Professor Neil Ferguson quit his role as a key government adviser after it emerged he had undermined social distancing rules by meeting his married lover at his home.
Government restrictions say people should only leave their homes for essential reasons, such as food shopping or delivering items to vulnerable people.
Britons are also expected to not socialise with people from other households to avoid spreading the virus.
Ferguson is not the first prominent figure to be accused of breaching the rules.
Dr Catherine Calderwood
Scotland’s chief medical officer resigned in April after she was caught breaking lockdown restrictions on two occasions in order to visit her second home, which was located more than an hour away from her main residence in Edinburgh.
Latest coronavirus news, updates and advice
Despite Scottish first minister Nicola Sturgeon backing Calderwood to remain in her position, she ultimately decided to quit to avoid becoming a “distraction” from the government’s social-distancing message.
The housing, communities and local government secretary was asked to explain why he travelled more than an hour to visit his parents despite warning people to remain at home.
Jenrick was also criticised for travelling 150 miles from his London property to his Herefordshire home, from where he travelled to his parents in Shropshire.
However, he defended his actions, saying he went to deliver food and medicine to his isolating parents –and was therefore not breaking the rules.
The Labour MP for Aberavon in South Wales was publicly shamed by police after travelling to London to celebrate his father’s birthday.
After Kinnock posted a photo on Twitter of himself practicing social distancing with his parents outside their home, South Wales Police replied: “We know celebrating your dad’s birthday is a lovely thing to do, however this is not essential travel. We all have our part to play in this, we urge you to comply with (lockdown) restrictions, they are in place to keep us all safe. Thank you.”
Kinnock defended the visit, saying "it was essential travel" as he was delivering "some necessary supplies" to his parents.
Dr David Clark
The New Zealand politician branded himself an “idiot” for driving his family over 12 miles to the beach on the first weekend of the country’s national stay-at-home measures.
That incident came a week after he was photographed going for a mountain bike ride over a mile away from his family home in Dunedin on New Zealand’s south island.
Although the health minister offered his resignation to prime minister Jacinda Ardern, she instead opted to demote him to the bottom of the government’s Cabinet rankings.
Away from the world of politics, Manchester United defender Rojo was recently filmed appearing to flout Argentina’s coronavirus lockdown rules.
The 30-year-old, on loan at Estudiantes, was seen playing cards and smoking with friends in his homeland in a video on Instagram.
The Manchester City and England full-back was forced to apologise in April after it was widely reported he held a party at his Cheshire home in a blatant violation of the nation’s lockdown measures.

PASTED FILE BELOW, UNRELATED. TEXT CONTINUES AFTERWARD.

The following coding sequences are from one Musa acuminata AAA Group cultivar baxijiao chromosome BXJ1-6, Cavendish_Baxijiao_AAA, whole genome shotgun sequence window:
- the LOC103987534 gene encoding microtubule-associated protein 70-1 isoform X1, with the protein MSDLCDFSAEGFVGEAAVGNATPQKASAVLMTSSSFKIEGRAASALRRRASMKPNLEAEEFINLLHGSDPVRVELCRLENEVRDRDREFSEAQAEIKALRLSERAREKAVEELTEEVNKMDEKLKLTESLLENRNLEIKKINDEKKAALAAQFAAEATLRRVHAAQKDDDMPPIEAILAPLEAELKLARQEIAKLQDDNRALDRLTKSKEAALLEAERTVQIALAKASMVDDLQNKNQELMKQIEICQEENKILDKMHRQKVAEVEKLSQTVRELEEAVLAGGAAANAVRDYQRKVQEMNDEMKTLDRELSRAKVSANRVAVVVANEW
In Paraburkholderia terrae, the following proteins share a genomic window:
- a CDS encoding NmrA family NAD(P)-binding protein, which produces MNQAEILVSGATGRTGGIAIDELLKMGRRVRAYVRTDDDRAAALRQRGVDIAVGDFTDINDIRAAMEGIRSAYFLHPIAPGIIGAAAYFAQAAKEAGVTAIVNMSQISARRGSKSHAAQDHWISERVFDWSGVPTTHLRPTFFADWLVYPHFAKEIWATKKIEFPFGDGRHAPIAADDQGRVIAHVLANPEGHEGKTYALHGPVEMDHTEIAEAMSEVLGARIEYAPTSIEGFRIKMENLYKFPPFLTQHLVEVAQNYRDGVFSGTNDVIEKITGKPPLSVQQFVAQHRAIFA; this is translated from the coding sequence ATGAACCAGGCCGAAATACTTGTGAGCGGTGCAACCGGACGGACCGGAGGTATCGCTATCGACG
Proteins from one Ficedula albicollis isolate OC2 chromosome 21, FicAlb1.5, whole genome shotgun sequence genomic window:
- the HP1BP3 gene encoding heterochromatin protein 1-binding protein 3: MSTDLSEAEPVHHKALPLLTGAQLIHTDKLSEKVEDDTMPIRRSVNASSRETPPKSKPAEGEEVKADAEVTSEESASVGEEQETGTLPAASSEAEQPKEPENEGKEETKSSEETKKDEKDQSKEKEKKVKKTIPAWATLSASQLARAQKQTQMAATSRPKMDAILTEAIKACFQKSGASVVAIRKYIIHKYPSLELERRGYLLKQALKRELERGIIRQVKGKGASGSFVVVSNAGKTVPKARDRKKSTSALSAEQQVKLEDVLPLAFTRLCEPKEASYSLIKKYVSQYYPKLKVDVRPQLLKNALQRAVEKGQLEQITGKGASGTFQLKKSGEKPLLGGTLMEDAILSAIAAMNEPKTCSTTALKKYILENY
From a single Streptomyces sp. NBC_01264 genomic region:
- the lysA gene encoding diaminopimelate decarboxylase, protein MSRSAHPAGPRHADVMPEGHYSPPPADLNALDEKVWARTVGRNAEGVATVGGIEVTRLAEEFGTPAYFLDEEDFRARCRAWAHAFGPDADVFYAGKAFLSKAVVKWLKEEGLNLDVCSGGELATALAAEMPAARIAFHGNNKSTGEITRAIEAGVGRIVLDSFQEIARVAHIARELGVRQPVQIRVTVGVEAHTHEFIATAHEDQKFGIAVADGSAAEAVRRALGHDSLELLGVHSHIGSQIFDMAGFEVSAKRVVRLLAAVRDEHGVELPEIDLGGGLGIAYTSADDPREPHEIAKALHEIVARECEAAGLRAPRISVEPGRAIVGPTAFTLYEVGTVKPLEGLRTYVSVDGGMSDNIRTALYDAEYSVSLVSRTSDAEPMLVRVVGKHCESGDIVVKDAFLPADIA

He said in a statement: “I understand that my position as a professional footballer brings the responsibility of being a role model. As such, I want to apologise to my family, friends, football club, supporters and the public for letting them down.
“There are heroes out there making a vital difference to society at the moment, and I have been keen to help support and highlight their amazing sacrifices and life-saving work over the past week.
“My actions in this matter are in direct contrast to what I should have been doing regarding the lockdown. And I want to reiterate the message: Stay home, stay safe.”
The club has promised the 29-year-old will also be subject to an “internal disciplinary procedure”.
The celebrity chef was given an official warning after he was spotted 25 miles away from his Cornwall home by the coastguard.
The 53-year-old, who is the face of the “Stayhome” initiative on YouTube, was reportedly seen in Rock, Fowey, Port Isaac and Newquay.
A source at the Maritime and Coastguard Agency said: “One of our staff spoke to him about the frequency with which he was being seen out and about, and the significant distances.
“After a period of reflection, he seemed to calm himself and took on board what was being conveyed in a most polite manner.”
Ramsay and his family arrived in Cornwall on 20 March – three days before the start of lockdown.
The Brexit Party leader said he was visited by police at his home after he made a 63-mile trip to Dover to film a report on migrants during lockdown.
He tweeted: "Lockdown lunacy. Two police officers just knocked on my door to advise me on essential travel.
"They had received a complaint that I had been to Dover to report on the illegal migrant scandal taking place. What a total waste of time and money."
Sussex Police confirmed they reminded Farage of the lockdown rules after they were sent the clip.
Farage’s spokesman claimed he was a key worker – in his role as a journalist on radio station LBC – making essential travel to report on a "scandal".
The Ant-Man star was criticised after she posted on Instagram that it was “business as usual” when she dropped her children to gymnastics camp.
Lilly later apologised for being insensitive “to the very real suffering and fear that has gripped the world through COVID-19”.
She added: “When I wrote that post 10 days ago, I thought I was infusing calm into the hysteria. I can see now that I was projecting my own fears into an already fearful and traumatic situation.”